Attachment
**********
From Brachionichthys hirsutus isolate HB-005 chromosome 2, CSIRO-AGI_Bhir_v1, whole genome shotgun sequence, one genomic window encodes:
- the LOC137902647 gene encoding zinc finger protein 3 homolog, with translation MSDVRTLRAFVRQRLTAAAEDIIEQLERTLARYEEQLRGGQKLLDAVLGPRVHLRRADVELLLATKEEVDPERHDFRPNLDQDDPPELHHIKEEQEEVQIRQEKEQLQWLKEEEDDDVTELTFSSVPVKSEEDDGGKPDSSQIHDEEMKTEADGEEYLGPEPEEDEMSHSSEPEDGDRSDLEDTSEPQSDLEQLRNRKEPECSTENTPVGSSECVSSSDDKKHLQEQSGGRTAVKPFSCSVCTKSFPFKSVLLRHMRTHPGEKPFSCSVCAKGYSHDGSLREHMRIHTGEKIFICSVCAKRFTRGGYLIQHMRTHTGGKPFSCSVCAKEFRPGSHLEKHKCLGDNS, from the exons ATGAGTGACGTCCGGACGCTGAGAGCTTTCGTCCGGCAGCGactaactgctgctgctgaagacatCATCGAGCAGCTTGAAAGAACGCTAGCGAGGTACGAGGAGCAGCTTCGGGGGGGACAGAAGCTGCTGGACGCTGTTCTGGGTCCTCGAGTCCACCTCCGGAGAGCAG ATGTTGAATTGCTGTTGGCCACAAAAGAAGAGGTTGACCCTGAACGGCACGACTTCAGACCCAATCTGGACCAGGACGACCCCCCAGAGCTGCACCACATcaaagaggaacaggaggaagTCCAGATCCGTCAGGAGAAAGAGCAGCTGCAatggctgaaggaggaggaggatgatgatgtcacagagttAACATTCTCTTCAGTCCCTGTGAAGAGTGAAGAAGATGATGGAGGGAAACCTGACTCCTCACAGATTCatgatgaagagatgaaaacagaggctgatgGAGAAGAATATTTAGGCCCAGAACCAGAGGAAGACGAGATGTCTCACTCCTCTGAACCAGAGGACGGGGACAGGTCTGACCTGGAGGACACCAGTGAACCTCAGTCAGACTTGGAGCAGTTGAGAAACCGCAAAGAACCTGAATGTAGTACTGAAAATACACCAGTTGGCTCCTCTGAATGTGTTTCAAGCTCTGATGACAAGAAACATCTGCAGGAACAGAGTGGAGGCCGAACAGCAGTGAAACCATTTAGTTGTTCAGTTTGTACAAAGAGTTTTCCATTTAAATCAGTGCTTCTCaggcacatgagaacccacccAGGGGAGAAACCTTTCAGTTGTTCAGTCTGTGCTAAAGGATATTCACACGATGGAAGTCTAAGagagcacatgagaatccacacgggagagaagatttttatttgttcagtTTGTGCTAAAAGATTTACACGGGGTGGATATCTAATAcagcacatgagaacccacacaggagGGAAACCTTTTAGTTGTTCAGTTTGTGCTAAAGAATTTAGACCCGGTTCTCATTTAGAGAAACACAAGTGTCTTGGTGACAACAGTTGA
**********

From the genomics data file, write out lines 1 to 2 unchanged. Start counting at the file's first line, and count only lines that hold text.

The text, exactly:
From Brachionichthys hirsutus isolate HB-005 chromosome 2, CSIRO-AGI_Bhir_v1, whole genome shotgun sequence, one genomic window encodes:
- the LOC137902647 gene encoding zinc finger protein 3 homolog, with translation MSDVRTLRAFVRQRLTAAAEDIIEQLERTLARYEEQLRGGQKLLDAVLGPRVHLRRADVELLLATKEEVDPERHDFRPNLDQDDPPELHHIKEEQEEVQIRQEKEQLQWLKEEEDDDVTELTFSSVPVKSEEDDGGKPDSSQIHDEEMKTEADGEEYLGPEPEEDEMSHSSEPEDGDRSDLEDTSEPQSDLEQLRNRKEPECSTENTPVGSSECVSSSDDKKHLQEQSGGRTAVKPFSCSVCTKSFPFKSVLLRHMRTHPGEKPFSCSVCAKGYSHDGSLREHMRIHTGEKIFICSVCAKRFTRGGYLIQHMRTHTGGKPFSCSVCAKEFRPGSHLEKHKCLGDNS, from the exons ATGAGTGACGTCCGGACGCTGAGAGCTTTCGTCCGGCAGCGactaactgctgctgctgaagacatCATCGAGCAGCTTGAAAGAACGCTAGCGAGGTACGAGGAGCAGCTTCGGGGGGGACAGAAGCTGCTGGACGCTGTTCTGGGTCCTCGAGTCCACCTCCGGAGAGCAG ATGTTGAATTGCTGTTGGCCACAAAAGAAGAGGTTGACCCTGAACGGCACGACTTCAGACCCAATCTGGACCAGGACGACCCCCCAGAGCTGCACCACATcaaagaggaacaggaggaagTCCAGATCCGTCAGGAGAAAGAGCAGCTGCAatggctgaaggaggaggaggatgatgatgtcacagagttAACATTCTCTTCAGTCCCTGTGAAGAGTGAAGAAGATGATGGAGGGAAACCTGACTCCTCACAGATTCatgatgaagagatgaaaacagaggctgatgGAGAAGAATATTTAGGCCCAGAACCAGAGGAAGACGAGATGTCTCACTCCTCTGAACCAGAGGACGGGGACAGGTCTGACCTGGAGGACACCAGTGAACCTCAGTCAGACTTGGAGCAGTTGAGAAACCGCAAAGAACCTGAATGTAGTACTGAAAATACACCAGTTGGCTCCTCTGAATGTGTTTCAAGCTCTGATGACAAGAAACATCTGCAGGAACAGAGTGGAGGCCGAACAGCAGTGAAACCATTTAGTTGTTCAGTTTGTACAAAGAGTTTTCCATTTAAATCAGTGCTTCTCaggcacatgagaacccacccAGGGGAGAAACCTTTCAGTTGTTCAGTCTGTGCTAAAGGATATTCACACGATGGAAGTCTAAGagagcacatgagaatccacacgggagagaagatttttatttgttcagtTTGTGCTAAAAGATTTACACGGGGTGGATATCTAATAcagcacatgagaacccacacaggagGGAAACCTTTTAGTTGTTCAGTTTGTGCTAAAGAATTTAGACCCGGTTCTCATTTAGAGAAACACAAGTGTCTTGGTGACAACAGTTGA